are agreeing to our
Terms of Use.

iJobs Job Widget
iJobs General

Junior / Graduate Application Support Engineer

£26000 per annum: Ashdown Group: A highly successful international media organ...

QA Manager - North Manchester - Nuclear & MOD - £40k+

£35000 - £41000 per annum + competitive: Progressive Recruitment: QA Manager -...

Property Finance Partner

Very Competitive Salary: Austen Lloyd: LONDON - BANKING / PROPERTY FINANCE - ...

Agile Tester

£28000 - £30000 per annum + competitive: Progressive Recruitment: An ambitious...

Day In a Page

The children were playing in the street with toy guns. The air strikes were tragically real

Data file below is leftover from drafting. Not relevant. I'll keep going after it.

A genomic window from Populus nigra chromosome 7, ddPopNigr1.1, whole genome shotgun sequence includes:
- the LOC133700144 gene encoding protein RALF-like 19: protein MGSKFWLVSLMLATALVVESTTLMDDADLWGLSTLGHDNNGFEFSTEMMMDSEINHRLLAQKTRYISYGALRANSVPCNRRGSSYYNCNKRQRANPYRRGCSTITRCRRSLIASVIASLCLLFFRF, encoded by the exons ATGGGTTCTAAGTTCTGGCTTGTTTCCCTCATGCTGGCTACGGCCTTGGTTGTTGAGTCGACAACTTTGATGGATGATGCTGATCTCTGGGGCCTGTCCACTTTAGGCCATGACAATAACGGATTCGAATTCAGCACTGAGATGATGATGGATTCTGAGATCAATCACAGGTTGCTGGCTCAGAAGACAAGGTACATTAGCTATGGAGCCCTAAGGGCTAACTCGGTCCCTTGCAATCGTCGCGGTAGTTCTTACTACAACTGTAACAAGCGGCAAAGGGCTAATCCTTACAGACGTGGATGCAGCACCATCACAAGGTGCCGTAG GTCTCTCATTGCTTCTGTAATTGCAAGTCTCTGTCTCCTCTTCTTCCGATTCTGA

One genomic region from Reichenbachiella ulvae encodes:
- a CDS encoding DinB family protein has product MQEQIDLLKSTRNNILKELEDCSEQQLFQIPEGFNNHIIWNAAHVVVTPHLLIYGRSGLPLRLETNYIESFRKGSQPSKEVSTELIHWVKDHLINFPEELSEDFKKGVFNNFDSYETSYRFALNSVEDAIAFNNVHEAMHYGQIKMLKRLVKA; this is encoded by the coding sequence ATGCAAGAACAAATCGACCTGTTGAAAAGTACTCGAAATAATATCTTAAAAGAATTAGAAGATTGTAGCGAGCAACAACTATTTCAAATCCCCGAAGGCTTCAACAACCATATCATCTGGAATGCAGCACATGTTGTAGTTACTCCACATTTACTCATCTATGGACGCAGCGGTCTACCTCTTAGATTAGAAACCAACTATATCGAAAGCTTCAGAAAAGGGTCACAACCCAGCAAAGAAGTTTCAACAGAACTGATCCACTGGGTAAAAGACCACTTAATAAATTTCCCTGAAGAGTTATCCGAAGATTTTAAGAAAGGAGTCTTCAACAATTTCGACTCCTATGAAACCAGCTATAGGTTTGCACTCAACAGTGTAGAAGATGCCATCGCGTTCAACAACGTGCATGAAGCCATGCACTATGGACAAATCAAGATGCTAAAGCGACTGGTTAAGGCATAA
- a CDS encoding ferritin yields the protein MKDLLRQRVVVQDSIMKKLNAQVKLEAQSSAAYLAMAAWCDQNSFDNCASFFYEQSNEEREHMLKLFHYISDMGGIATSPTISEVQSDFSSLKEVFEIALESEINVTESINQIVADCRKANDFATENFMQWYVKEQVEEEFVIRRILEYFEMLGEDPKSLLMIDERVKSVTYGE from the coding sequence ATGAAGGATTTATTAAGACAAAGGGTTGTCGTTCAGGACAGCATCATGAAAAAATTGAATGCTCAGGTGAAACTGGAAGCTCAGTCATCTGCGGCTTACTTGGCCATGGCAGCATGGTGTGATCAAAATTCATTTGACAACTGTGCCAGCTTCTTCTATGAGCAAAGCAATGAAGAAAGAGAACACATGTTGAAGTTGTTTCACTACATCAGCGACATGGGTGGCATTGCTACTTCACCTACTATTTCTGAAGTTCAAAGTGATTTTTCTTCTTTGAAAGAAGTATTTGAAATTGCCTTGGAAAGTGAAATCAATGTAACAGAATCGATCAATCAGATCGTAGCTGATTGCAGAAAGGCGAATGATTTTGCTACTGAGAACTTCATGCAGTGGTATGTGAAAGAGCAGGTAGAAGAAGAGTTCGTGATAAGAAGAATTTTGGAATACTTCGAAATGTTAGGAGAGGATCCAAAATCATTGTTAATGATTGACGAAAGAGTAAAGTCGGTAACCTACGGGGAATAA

The air strikes were tragically real

The children were playing in the street with toy guns
Boozy, ignorant, intolerant, but very polite – The British, as others see us

Britain as others see us

Boozy, ignorant, intolerant, but very polite
Countries that don’t survey their tigers risk losing them altogether

Countries that don’t survey their tigers risk losing them

Jonathon Porritt sounds the alarm
How did our legends really begin?

How did our legends really begin?

Applying the theory of evolution to the world's many mythologies
Watch out: Lambrusco is back on the menu

Lambrusco is back on the menu

Naff Seventies corner-shop staple is this year's Aperol Spritz
A new Russian revolution: Cracks start to appear in Putin’s Kremlin power bloc

A new Russian revolution

Cracks start to appear in Putin’s Kremlin power bloc
Eugene de Kock: Apartheid’s sadistic killer that his country cannot forgive